Friday, July 28, 2006

The Best Ever

Scene: Friday night, 6 p.m.

I walk into the living room (laden with bags that carry butter, olives, bleach, and impulse purchases of wine) to candles aglow on the coffee table and a steaming tub of scented water to soak my feet after a long day of work. Also, a martini, awaiting the required 4 olives and a splash of olive juice to sip while I soak my tired feet. The Rev. is good.

"We were married 7 years ago."

"Can you believe it? In fifty years we will be talking about what we did on our wedding day."

"That was one of the best days of my life."

"What do you mean that was one of the best days of your life?"

"I mean that was one of the best days of my life. I've had many."

"No, I think you mean, it was the best day of your life."

"You are so right."

I know he was just saying that to keep the peace.

The highlight of the evening came about an hour later when we were dining al fresco to a dinner of grilled tuna and trout, rice, and squash. I was facing The Rev. and the little fire pit where he had balanced a grill was directly behind him. Butch, one of our cats, and Dixie, our beagle, were both salivating at the scent coming off of the firepit.

"What is our dog doing?"

(I lean over to the right to see what our dog is doing.)

"She just pulled a whole trout off of the grill and is devouring it in the grass."


"You know, Amanda and I coined a new phrase today."

"What was it?"

"That is as classy as boxed wine."

I love my life.

Monday, July 24, 2006

Memory Lane

As everyone is aware, there is a heat wave undulating across our great country. All the talk has centered around the record temperatures that have caused people to shake their thermometers and scratch their heads to make sure they are still in SoCal, where, it is like, totally 74 and sunny all year round. My only comment to that is, "Lie. Big lie."

The warm weather has brought on some rather fond memories, and they have been triggered primarily by one of my senses being assaulted by either temperature or sound, or in some cases, both temperature and sound. When we first moved here, I never heard crickets. Along with the absence of lightening bugs, the missing sound of crickets made me ache for home. Behold, this summer I have been hearing them at night, and they, along with the warm dampness of our summer nights, have lulled me back to nights on my grandmother's farm where the gentle chirping and the sound of the oscillating fan put you to sleep.

The other memory was more jarring. Our little church is not air conditioned (because it's 74 and sunny here) and the heat in the sanctuary was not from The Rev.'s fire and brimstone sermons (he doesn't preach those anyway, he is very conscientous of law and gospel). We have had the past two services in the fellowship hall, where it is air conditioned. I was able to attend the one yesterday, and when I stepped into the room, I was immediately transported back to 1981, when our little church in New Orleans, Lousiana, was worshipping in the parsonage garage. The set-up was exactly the same, and I half expected my mother to appear and take me to task for fidgeting on the folding chair.

I sometimes wish for those days again, and I am so thankful that I have those memories. Except for when I fidget on the folding chair and my mom takes me outside for a spanking.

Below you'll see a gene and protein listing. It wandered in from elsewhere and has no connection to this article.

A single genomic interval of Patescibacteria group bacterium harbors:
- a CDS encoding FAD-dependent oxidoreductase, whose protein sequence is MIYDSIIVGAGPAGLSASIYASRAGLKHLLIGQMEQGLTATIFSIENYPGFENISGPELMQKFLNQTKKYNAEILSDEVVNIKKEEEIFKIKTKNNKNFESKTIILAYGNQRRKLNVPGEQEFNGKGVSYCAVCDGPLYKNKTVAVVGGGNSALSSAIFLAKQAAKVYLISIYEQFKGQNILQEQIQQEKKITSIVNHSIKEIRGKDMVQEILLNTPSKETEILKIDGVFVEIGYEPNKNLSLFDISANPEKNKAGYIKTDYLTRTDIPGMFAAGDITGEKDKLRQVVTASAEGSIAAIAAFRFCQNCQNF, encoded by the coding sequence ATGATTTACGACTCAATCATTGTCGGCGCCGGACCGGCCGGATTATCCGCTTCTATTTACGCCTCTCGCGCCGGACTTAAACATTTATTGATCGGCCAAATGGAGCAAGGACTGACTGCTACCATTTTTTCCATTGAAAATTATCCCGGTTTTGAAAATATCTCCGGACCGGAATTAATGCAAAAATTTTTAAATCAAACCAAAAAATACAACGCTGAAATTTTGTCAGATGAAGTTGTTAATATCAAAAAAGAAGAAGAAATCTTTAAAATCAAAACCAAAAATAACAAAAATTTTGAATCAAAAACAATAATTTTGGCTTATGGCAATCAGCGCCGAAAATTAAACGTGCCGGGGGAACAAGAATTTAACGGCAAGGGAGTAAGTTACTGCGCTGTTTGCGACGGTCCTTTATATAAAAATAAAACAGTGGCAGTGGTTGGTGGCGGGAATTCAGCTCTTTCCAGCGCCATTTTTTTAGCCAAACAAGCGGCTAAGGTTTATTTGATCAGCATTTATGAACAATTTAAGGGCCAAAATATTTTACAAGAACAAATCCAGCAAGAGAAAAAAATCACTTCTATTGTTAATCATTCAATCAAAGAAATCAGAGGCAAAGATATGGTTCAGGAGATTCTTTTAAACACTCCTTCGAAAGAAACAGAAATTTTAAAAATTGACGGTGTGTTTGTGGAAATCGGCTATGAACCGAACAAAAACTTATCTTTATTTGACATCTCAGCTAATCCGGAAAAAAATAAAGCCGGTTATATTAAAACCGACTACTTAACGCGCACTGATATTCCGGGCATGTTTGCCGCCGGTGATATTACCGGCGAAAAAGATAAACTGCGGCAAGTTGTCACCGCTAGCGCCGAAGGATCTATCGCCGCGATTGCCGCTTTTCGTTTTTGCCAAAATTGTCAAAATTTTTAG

Friday, July 21, 2006

Things you may not have known about me...

I love getting email, but I don't generally care for when I become the recipient of FW:, FW:, FW:. Are there humorous gems out there? For sure, but I usually don't like to read heartfelt ditties about a field of daisies or smiling at the rain or what a two year old taught me about stopping to smell the roses. It has to do with my patience, and lack of it, and I am sure that there will come a day when I have an appreciation for such things. Until then, know that if you send me one of those forwards, I will probably glance at it for two seconds and then delete it.

My brother sent me and about eighty other people one of those "fun" FW:, FW:, FW:, surveys, to which one of his more acerbic friends called him into to question. I won't go into that here, but I must admit that I appreciated both the survey and the calling out of sending out such fluff. Since I am still recovering from my brain being fried in 117 degree heat, I will post my survey answers for all the Internet to see. It's also because I am too lazy to update my email address book and I have no one to whom I can send it.

Things you may not have known about me....

Four jobs I have had in my life:

1. Hostess at a Ryan's Steakhouse
2. Cashier at an ACE Hardware
3. Preschool teacher at the Memphis Jewish Community Center
4. 9th grade English Teacher for Metro Nashville Public Schools

Four Movies I would watch over and over:
1. To Kill a Mockingbird
2. Sixteen Candles
3. Napoleon Dynamite
4. Pirates of the Caribbean

Four places I have lived:
1. Destrehan, Louisiana
2. Memphis, Tennessee
3. Nashville, Tennessee
4.Escondido, California

Four TV shows I love to watch:
1. House M.D.
2. CSI: Miami
3. Project Runway
4. Anthony Bourdain's "No Reservations"

Four places I have been on vacation:
1. Pensacola, Florida
2. Prague, Czech Republic
3. New York, New York
4. Napa Valley, California

Four of my favorite foods:
1. Fried chicken with mashed potatoes and gravy
2. My husband's smoked brisket or ribs
3. Homemade chicken noodle soup
4. Pecan pie

Four places I would rather be right now:
1. My grandmother's farmhouse in Edna, Texas, circa 1982
2. a picnic in Napa Valley
3. The Crumpet Shop in Seattle, Washington
4. My parent's kitchen table

How would you respond?

Wednesday, July 19, 2006

117 Degrees

I knew it was going to be hot in Phoenix, but 117 degrees?